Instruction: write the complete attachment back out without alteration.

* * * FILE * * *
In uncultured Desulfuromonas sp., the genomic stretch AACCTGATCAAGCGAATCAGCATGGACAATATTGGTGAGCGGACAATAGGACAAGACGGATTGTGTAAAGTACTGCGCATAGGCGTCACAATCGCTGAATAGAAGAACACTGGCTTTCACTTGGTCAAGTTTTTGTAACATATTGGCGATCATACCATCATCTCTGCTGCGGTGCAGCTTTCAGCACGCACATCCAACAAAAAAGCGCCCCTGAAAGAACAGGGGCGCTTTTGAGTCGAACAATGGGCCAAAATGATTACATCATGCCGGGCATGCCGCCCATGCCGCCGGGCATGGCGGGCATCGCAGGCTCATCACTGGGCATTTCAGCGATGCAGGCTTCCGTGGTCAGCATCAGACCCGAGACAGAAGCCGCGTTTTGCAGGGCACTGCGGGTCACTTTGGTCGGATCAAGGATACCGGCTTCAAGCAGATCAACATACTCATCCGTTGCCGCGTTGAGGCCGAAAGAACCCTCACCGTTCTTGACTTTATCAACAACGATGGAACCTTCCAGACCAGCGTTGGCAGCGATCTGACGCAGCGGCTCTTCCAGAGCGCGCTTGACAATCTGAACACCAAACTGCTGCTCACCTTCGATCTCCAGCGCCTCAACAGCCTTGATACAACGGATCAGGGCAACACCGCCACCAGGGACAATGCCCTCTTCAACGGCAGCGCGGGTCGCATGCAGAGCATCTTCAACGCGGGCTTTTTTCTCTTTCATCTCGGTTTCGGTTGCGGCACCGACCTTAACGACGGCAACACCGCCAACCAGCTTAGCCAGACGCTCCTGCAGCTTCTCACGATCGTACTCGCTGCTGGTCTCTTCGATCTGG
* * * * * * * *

In uncultured Desulfuromonas sp., the genomic stretch AACCTGATCAAGCGAATCAGCATGGACAATATTGGTGAGCGGACAATAGGACAAGACGGATTGTGTAAAGTACTGCGCATAGGCGTCACAATCGCTGAATAGAAGAACACTGGCTTTCACTTGGTCAAGTTTTTGTAACATATTGGCGATCATACCATCATCTCTGCTGCGGTGCAGCTTTCAGCACGCACATCCAACAAAAAAGCGCCCCTGAAAGAACAGGGGCGCTTTTGAGTCGAACAATGGGCCAAAATGATTACATCATGCCGGGCATGCCGCCCATGCCGCCGGGCATGGCGGGCATCGCAGGCTCATCACTGGGCATTTCAGCGATGCAGGCTTCCGTGGTCAGCATCAGACCCGAGACAGAAGCCGCGTTTTGCAGGGCACTGCGGGTCACTTTGGTCGGATCAAGGATACCGGCTTCAAGCAGATCAACATACTCATCCGTTGCCGCGTTGAGGCCGAAAGAACCCTCACCGTTCTTGACTTTATCAACAACGATGGAACCTTCCAGACCAGCGTTGGCAGCGATCTGACGCAGCGGCTCTTCCAGAGCGCGCTTGACAATCTGAACACCAAACTGCTGCTCACCTTCGATCTCCAGCGCCTCAACAGCCTTGATACAACGGATCAGGGCAACACCGCCACCAGGGACAATGCCCTCTTCAACGGCAGCGCGGGTCGCATGCAGAGCATCTTCAACGCGGGCTTTTTTCTCTTTCATCTCGGTTTCGGTTGCGGCACCGACCTTAACGACGGCAACACCGCCAACCAGCTTAGCCAGACGCTCCTGCAGCTTCTCACGATCGTACTCGCTGCTGGTCTCTTCGATCTGG